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Int J Dermatol. 2012 Feb;51(2):173-7. doi: 10.1111/j.1365-4632.2011.04948.x.

Skin diseases in Greek and immigrant children in Athens.

Author information

1
Department of Dermatology, University of Athens Medical School, Andreas Sygros Hospital, Athens, Greece. alkats.duoa@yahoo.gr

Abstract

OBJECTIVES:

This study aimed to characterize the spectrum of skin diseases affecting children in Greece.

METHODS:

We retrospectively studied data for 4071 children, aged 0-12 years, who were examined and diagnosed with dermatoses at the outpatient clinic of a university dermatological hospital between December 2005 and August 2007. To evaluate changes in disease patterns, these data were compared with data for a cohort of 12,700 children diagnosed with skin diseases at the same clinic two to three decades earlier (in 1977, 1980, and 1983).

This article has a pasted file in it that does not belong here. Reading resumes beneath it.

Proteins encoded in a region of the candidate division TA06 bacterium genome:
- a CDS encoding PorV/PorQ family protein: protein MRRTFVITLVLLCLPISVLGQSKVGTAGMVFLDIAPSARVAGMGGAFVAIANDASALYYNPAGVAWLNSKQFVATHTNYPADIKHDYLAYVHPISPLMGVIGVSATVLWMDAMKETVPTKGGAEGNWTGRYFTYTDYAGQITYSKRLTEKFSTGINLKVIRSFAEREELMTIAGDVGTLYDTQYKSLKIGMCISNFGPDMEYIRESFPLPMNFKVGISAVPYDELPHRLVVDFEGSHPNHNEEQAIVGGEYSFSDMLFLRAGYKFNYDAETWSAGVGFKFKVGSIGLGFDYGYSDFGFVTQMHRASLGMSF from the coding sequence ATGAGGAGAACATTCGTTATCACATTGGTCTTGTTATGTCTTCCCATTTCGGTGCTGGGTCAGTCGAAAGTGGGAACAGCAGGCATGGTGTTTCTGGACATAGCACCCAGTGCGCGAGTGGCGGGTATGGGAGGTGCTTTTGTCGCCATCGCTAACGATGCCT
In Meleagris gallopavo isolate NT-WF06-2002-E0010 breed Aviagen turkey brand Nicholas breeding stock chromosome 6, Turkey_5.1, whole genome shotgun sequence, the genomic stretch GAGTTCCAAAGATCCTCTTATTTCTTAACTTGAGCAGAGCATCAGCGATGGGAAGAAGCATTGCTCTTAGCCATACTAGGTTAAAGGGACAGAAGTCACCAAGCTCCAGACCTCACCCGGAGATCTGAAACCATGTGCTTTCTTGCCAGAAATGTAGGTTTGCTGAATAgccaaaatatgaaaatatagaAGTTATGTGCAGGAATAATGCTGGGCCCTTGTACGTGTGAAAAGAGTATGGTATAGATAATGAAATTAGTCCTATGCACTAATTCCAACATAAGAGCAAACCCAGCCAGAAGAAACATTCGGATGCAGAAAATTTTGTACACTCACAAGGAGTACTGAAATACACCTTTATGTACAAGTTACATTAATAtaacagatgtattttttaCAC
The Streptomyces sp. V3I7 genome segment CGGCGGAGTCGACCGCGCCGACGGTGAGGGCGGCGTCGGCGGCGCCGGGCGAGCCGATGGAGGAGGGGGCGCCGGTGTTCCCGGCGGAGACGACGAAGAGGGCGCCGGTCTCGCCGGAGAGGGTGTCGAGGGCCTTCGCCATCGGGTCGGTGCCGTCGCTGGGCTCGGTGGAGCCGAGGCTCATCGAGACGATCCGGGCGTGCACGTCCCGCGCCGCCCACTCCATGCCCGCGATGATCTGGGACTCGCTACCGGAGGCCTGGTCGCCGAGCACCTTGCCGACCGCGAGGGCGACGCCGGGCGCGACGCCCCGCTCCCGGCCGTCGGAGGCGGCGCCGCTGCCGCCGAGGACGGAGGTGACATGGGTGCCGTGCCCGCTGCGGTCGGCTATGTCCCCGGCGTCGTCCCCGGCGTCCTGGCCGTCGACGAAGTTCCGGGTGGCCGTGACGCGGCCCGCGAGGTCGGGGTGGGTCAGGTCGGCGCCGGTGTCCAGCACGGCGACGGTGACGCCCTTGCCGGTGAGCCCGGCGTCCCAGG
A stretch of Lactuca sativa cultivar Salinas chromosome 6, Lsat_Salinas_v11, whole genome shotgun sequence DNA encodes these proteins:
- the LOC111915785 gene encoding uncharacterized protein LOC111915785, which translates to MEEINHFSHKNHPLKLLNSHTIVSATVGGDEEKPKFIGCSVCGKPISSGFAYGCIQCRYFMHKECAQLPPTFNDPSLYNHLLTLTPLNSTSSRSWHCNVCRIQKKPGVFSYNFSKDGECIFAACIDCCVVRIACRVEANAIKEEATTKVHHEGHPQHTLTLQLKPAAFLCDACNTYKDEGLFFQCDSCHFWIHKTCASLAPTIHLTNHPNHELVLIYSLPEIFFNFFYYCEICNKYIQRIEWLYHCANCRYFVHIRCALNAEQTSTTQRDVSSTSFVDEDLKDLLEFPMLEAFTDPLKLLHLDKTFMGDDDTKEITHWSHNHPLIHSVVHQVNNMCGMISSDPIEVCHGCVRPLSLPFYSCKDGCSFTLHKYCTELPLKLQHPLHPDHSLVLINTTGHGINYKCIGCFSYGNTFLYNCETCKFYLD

RESULTS:

The most frequent disease was dermatitis/eczema (34.7%), with atopic dermatitis found in 20.7% of children, contact dermatitis in 6.9%, pityriasis alba in 2.1%, and seborrheic dermatitis in 1.8%. Infections (19.3%), nevi (5.6%), scabies (4.8%), and insect bites (4.3%) followed. More viral (12%) than bacterial (3.7%) and fungal (3.6%) infections were noted. Warts constituted 53.2% of viral infections. Immigrants had an increased risk for bacterial infections and scabies.

CONCLUSIONS:

Children diagnosed with skin diseases 24-30 years earlier were younger; exhibited lower prevalences of dermatitis/eczema (P = 0.01), viral infections (P < 0.001) and nevi (P < 0.001); higher prevalences of bacterial and fungal infections (P < 0.001) and insect bites (P < 0.01); and similar rates of scabies (P = 0.17). This study documents the high prevalence of atopic dermatitis in the region, the increasing incidence of viral infections and nevi, and the continuing problem of scabies, especially in immigrants.

[Indexed for MEDLINE]

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